Employment tribunal payouts to increase
On 6 April 2021, the statutory limits on certain employment tribunal awards and other amounts payable under employment legislation will increase according to the Employment Rights (Increase of Limits) Order 2021.
The two main points of note are:
- The limit on compensatory awards for ‘ordinary’ unfair dismissal will increase from £88,519 to £89,493
- The maximum limit on a week’s pay for the purpose of calculating statutory redundancy payments, as well as the basic award for unfair dismissal, will increase from £538 to £544.
These limits will apply if you are dismissed or made redundant on or after 6 April 2021.
How are unfair dismissal awards calculated?
There are two types of award for unfair dismissal – a statutory basic award based on your weekly salary at the time of dismissal, and a compensatory award that takes into account the losses you have sustained due to your dismissal.
The basic statutory award is based on your weekly gross pay at the time you were dismissed, as well as the amount of time you worked for your employer and your age, as follows:
- Half a week’s pay for each year of employment under the age of 22
- A week’s pay for each year of employment between the ages of 22 and 40
- One and a half week’s pay for each year of employment over the age of 41.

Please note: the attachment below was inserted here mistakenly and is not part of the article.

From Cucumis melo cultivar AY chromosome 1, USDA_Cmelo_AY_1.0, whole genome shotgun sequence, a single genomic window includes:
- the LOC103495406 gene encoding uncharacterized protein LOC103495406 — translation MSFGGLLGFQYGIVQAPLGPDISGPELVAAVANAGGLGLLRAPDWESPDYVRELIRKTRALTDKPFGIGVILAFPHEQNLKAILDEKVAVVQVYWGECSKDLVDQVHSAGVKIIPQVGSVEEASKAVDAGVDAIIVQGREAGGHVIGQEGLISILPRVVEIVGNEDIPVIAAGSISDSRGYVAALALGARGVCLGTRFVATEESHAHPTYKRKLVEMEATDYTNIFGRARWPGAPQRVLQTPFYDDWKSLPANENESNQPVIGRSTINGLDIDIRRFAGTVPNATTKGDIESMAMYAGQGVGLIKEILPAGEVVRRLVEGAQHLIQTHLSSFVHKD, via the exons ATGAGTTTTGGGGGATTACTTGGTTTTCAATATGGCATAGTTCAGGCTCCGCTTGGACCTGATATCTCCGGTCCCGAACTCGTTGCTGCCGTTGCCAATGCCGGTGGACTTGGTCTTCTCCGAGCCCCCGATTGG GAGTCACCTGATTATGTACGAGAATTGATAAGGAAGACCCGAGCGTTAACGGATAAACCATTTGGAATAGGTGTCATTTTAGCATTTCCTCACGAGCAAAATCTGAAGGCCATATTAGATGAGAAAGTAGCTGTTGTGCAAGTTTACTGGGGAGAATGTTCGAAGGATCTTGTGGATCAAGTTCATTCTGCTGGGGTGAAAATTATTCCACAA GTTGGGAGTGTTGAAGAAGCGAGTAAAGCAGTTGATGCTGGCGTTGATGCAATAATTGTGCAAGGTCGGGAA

The basic award payment is capped at 30 weeks’ pay up to a maximum of £16,320 (up from £16,140).
The compensatory award is more complex, and is based on what the tribunal feels is fair to compensate you for:
- Loss of wages/future wages
- Loss of statutory rights (if you have been working for your employer for under the statutory two year threshold for unfair dismissal protection).
- Loss of pension.
The cap on the amount you can be awarded as compensation for unfair dismissal is now £89,493 OR 52 weeks’ gross salary – whichever is lower. This is in addition to the statutory basic award of a maximum £16,320.
When the cap comes off
There are certain claims for which this upper compensatory limit does not apply, however. These include:
- Breach of health and safety
- Dismissal after trying to assert a statutory right.
For example, a 2018 case saw the former chief executive of International Petroleum, Alexander Osipov, awarded a £2 million payout when he was fired after making protected disclosures under whistleblowing legislation.